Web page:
Does your organization have a 457 eligible deferred compensation plan? Are you recognizing unrealized gains and loss for the change in fair value? Well, you should be. According to code section 457, the plan assets shall remain solely the property and rights of the employer subject to the claims of general creditors, therefore the plan assets should be adjusted for fair value and unrealized gains and losses should be recognized according to FASB Codification 958-320-35. FASB Codification 958-320-35-1, states that “Investments in equity securities with readily determinable fair values and all investments in debt securities shall be measured at fair value in the statement of financial position”. Because the plans assets are the sole property of the employer changes is fair value should be recognized until the assets are transferred to and become the property of the participant. The unrealized gain or loss will have a corresponding increase or decrease in a salary related expense and should be recorded in the period adjusted. According to FASB codification 710-10-25-9, the costs associated with an individual year of the employee’s service should be recognized in that year.
Would you believe that a fairly large number of employees lose track of the retirement plan benefits that they are entitled to from their former employer? It occurs more often than you would think for a variety of reasons, from not knowing they had any benefits to moving and not giving their former employer a forwarding address. Often times these “forgotten” benefits end up with state governments as unclaimed property.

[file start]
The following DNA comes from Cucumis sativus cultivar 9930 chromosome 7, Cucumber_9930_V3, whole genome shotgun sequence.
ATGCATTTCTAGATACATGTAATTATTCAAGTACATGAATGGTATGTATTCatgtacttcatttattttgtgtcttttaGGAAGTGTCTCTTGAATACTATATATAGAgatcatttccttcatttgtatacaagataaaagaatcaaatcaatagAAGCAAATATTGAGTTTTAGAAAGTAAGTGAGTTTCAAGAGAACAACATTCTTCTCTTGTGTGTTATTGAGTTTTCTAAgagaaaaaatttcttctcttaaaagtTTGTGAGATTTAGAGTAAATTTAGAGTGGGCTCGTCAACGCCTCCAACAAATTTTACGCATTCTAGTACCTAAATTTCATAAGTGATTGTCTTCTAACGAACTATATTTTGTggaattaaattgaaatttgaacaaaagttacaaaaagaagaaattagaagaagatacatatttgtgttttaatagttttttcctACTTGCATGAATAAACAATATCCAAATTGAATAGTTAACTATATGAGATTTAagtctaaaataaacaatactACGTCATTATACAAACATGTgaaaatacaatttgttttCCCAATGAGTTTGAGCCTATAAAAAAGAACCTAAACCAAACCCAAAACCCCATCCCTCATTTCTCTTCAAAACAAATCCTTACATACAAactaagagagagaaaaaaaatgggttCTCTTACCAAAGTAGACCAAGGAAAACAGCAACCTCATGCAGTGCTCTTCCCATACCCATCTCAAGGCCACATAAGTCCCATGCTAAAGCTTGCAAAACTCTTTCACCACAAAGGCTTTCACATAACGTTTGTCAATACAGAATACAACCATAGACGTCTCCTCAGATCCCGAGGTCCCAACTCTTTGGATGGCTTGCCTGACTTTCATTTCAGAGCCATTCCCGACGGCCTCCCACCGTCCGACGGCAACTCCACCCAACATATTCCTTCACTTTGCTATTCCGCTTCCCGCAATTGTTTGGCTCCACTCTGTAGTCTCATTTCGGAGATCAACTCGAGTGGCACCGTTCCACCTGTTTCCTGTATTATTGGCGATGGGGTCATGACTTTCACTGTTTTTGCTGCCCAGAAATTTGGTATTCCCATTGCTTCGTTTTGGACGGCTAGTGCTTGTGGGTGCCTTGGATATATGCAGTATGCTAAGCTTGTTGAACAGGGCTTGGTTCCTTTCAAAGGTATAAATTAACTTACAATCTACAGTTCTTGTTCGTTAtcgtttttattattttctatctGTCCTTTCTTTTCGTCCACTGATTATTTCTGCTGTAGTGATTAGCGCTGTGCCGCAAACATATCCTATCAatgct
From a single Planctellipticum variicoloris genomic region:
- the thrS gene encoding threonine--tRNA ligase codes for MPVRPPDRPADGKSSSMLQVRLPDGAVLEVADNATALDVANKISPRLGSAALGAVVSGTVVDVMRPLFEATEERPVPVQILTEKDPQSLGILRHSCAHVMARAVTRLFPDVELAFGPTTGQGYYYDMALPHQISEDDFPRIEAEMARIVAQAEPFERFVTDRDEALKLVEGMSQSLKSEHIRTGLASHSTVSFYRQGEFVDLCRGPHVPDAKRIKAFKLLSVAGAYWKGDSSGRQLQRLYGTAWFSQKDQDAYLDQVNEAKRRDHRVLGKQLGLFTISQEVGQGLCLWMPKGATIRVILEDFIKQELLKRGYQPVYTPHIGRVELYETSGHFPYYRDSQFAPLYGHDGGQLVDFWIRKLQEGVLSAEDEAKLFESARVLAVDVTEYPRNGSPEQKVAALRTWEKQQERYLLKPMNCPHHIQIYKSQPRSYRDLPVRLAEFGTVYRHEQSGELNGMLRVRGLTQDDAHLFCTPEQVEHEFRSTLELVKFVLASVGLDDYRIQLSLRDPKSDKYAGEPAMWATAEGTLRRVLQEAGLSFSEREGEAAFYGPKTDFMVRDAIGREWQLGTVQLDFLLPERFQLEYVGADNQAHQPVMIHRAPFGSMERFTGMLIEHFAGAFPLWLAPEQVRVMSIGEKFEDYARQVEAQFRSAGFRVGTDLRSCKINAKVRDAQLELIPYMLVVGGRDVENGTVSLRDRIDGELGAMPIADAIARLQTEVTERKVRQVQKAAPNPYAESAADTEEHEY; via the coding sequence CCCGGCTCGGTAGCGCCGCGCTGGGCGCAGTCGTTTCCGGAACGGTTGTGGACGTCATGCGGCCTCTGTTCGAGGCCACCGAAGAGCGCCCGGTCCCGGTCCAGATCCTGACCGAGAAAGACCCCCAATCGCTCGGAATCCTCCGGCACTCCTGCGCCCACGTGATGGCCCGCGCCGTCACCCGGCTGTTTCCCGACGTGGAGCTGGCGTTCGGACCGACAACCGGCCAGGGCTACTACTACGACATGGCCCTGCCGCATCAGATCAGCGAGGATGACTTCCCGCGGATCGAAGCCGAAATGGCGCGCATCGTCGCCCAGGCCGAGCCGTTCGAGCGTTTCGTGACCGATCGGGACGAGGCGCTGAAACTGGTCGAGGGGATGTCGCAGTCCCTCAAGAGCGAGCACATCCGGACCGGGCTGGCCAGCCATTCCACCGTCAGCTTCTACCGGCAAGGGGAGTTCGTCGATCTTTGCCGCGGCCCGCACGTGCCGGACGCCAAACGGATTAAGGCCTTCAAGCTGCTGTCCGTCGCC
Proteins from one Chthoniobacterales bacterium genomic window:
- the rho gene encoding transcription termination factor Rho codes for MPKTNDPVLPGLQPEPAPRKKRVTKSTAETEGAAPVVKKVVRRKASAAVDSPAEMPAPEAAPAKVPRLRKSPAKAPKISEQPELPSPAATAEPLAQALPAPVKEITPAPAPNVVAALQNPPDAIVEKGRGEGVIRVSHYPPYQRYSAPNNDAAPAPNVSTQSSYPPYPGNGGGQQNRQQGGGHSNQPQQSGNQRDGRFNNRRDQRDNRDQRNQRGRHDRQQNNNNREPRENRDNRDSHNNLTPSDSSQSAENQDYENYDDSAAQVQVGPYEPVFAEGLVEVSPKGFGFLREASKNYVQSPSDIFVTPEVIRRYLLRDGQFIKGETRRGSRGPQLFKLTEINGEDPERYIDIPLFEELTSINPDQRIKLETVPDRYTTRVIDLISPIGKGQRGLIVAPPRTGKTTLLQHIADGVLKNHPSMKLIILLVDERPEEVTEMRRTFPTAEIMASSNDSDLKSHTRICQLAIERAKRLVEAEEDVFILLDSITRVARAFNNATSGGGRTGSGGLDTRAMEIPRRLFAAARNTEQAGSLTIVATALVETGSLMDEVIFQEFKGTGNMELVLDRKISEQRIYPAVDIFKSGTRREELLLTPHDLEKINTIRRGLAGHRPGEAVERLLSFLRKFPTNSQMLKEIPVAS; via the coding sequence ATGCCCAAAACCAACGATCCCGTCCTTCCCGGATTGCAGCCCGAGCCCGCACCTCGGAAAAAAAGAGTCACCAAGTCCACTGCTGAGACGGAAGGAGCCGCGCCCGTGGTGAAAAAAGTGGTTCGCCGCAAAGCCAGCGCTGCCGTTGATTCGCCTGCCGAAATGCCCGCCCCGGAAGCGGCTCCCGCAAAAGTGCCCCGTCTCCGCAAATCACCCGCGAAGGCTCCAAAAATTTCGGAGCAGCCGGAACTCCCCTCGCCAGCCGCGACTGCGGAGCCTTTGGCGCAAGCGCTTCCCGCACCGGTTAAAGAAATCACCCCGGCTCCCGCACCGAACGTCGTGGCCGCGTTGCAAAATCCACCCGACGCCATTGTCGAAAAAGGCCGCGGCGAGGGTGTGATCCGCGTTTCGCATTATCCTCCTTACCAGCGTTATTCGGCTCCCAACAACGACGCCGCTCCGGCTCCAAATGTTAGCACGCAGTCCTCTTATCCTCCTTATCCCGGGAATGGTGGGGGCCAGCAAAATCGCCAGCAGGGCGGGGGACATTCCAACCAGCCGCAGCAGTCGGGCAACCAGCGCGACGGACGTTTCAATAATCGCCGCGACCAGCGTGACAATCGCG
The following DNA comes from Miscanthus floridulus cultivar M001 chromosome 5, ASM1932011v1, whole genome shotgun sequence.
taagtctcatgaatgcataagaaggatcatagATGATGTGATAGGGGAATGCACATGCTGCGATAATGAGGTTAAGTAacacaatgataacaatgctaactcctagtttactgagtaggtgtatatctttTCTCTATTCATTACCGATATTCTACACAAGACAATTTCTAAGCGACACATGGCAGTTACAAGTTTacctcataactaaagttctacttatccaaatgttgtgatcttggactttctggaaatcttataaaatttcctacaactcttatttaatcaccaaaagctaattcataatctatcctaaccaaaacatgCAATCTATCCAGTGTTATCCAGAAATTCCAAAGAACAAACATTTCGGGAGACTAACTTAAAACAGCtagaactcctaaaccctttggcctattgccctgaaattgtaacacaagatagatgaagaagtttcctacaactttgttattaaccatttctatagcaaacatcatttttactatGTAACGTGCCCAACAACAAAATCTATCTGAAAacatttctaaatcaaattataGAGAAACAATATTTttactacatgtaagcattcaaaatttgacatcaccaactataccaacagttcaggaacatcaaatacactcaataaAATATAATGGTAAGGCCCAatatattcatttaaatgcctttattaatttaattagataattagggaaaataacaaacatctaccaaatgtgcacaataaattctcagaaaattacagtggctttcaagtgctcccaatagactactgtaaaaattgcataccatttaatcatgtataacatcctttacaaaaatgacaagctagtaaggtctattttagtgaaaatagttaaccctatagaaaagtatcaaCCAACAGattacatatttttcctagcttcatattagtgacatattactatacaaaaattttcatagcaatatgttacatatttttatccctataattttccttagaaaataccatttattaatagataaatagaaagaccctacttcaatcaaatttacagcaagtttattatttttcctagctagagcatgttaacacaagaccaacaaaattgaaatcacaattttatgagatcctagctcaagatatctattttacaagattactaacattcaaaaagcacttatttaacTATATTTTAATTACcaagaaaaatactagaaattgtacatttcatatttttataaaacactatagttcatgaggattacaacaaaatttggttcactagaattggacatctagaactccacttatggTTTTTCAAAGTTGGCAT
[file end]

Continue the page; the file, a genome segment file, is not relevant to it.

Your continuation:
In the past, the regulatory agencies in-charge of overseeing retirement plans have helped the Social Security Administration “SSA” keep track of these benefits once an employee leaves their employer. Most retirement plan sponsors likely had no idea this reporting process was taking place, likely because it was routinely occurring as part of the Plan’s annual Form 5500 tax filing process. As part of the Form 5500 filing, former employees with unpaid retirement benefits were reported to the SSA, identified by their social security number, via the Schedule SSA.
The 2009 Form 5500 process was modified such that all filings have to be filed electronically and subsequently posted on-line for public inspection. The resulting public inspection caused the Department of Labor to suspend the filing of the Schedule SSA with the Form 5500. Recently, the IRS formally announced that a new separate filing would be required to replace the obsolete Schedule SSA. In Announcement 2011-21, the IRS details the new process and identifies the form as 8955-SSA.
Plan sponsors should be aware that the 2009 and 2010 8955-SSA is due August 1, 2011. Subsequent year’s filings will follow the same deadline guidelines associated with the Form 5500.
If you have any questions regarding this new filing process, please contact Mark Flanagan of Aronson LLC at 301-231-6257.
Nonprofit organizations and the practicing community have been diligently working on the changes that represent the new world of 403(b) plans. Plan document requirements, rules clarifications, fiduciary considerations and reporting enhancements are all part this new environment.
Aronson & Company has been working to educate its clients and associates in an effort to make this transition as smooth as possible. We have developed the “403(b) Plan Resources Page” at http://www.aronsoncompany.com/EBP/403b.asp for this purpose.
If you should have any questions or need additional information, please contact Mark Flanagan of the Benefit Plan Services Group at 301-231-6257.